This briefing is on the Procurement (Scotland) Regulations 2016.
UNISON Scotland urges Members to demand explanations about why the Scottish Government’s new procurement regulations fail to properly tackle tax dodging and blacklisting, despite regular worthy words.
The Procurement (Scotland) Regulations 2016 and the Procurement Reform (Scotland) Act 2014 (Commencement No. 3 and Transitional Provisions) Order 2016 will be considered at the 2 February meeting of the Delegated Powers and Law Reform Committee. On 19 January the Committee agreed to draw Parliament’s attention to the Regulations. The lead Committee is the Infrastructure and Capital Investment Committee.
UNISON welcomes calls by the SNP and Labour to refer the controversial Google tax deal to the EU Competition Commissioner. But we question why the Scottish Government is not using powers that it has for mandatory, rather than discretionary, exclusion of companies that have not met their tax obligations and /or breached environmental, social and labour laws, and to exclude companies involved in aggressive tax avoidance? We have demonstrated how this can be done (incl 2014 proposed amendment) and we were one of the signatories to a letter from Action on Procurement this month to Keith Brown, Cabinet Secretary for Infrastructure, Investment and Cities. The letter also details ways in which the regulations, under EU public procurement law, can and should properly address tax dodging and blacklisting.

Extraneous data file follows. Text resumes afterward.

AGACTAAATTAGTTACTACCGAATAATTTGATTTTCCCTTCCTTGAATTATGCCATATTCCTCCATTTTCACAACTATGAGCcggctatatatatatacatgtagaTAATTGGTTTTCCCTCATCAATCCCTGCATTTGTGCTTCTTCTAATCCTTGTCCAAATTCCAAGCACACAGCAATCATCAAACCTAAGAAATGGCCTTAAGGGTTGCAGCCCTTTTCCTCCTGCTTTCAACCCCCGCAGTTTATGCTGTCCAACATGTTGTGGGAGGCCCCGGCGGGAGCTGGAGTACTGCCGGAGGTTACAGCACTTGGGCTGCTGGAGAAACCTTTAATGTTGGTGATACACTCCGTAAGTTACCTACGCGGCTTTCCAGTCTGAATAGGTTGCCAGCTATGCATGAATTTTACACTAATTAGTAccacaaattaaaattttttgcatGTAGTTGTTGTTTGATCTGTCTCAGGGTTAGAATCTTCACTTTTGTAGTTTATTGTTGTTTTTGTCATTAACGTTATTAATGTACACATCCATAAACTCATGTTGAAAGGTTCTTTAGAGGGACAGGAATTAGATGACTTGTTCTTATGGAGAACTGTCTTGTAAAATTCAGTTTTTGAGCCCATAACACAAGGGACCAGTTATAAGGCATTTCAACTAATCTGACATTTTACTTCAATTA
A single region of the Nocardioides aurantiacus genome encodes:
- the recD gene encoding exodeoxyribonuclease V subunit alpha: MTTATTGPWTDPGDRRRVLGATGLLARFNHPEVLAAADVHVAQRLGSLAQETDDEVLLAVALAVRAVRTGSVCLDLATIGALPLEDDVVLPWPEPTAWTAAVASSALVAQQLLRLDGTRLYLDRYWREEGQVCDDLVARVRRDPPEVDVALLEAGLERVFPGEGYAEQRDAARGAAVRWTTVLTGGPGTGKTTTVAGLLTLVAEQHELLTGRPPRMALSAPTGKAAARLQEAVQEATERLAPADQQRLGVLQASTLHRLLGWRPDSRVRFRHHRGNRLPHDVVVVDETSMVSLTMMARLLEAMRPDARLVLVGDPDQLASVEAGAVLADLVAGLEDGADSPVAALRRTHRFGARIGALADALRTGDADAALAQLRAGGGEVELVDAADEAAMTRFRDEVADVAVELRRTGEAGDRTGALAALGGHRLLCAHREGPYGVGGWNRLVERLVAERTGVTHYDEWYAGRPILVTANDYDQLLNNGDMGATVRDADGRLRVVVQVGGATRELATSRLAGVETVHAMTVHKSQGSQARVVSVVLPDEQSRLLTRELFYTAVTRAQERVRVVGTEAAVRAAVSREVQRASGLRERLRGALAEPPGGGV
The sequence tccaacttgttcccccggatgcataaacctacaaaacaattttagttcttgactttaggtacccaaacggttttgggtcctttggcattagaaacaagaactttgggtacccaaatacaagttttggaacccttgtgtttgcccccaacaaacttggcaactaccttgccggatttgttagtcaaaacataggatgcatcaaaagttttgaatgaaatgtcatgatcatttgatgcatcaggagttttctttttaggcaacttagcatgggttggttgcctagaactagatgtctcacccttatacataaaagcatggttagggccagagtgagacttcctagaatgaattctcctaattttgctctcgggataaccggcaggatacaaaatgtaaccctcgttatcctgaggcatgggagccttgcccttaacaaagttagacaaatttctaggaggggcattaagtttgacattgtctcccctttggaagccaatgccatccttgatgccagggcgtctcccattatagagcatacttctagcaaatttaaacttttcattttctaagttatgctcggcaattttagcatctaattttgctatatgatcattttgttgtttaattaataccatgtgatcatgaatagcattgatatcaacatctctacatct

First Minister Nicola Sturgeon has described tax dodging as “obscene, immoral and downright wrong.” And she said on 21 January 2016 at First Minister’s Questions, in response to a question on Amazon from Liberal Democrat leader Willie Rennie: “All companies should pay the tax that they are due to pay. The Scottish Government, with the limited tax responsibilities that we have, takes tax avoidance very seriously.”
The general public don’t want companies involved in tax dodging being given public contracts.
We stand with other trade unions also in calling for the Regulations to be much tougher on ensuring companies involved in blacklisting do not win public contracts, and for a Scottish inquiry into blacklisting.
The Regulations and the Commencement Order are explained in Scottish Procurement Policy Note 1/2016. See also Policy Note 6/2015. In November the Scottish Government published Statutory Guidance on Fair Work Practices, including the Living Wage. Our briefing explains why that is an improvement, but it does not go far enough. Further Statutory Guidance is due soon and we will issue a further briefing on that. We worked with the STUC, other trade unions and wider civil society to call for strong action in procurement on tackling tax avoidance and blacklisting, along with other measures for ethical and sustainable procurement. These were included in the 10 Asks, campaigned for during the passage of the Bill, and in last year’s updated 10 asks.
See links in PDF
MSP e-briefing: Procurement changes fail to tackle tax dodging and backlisting – Jan 2016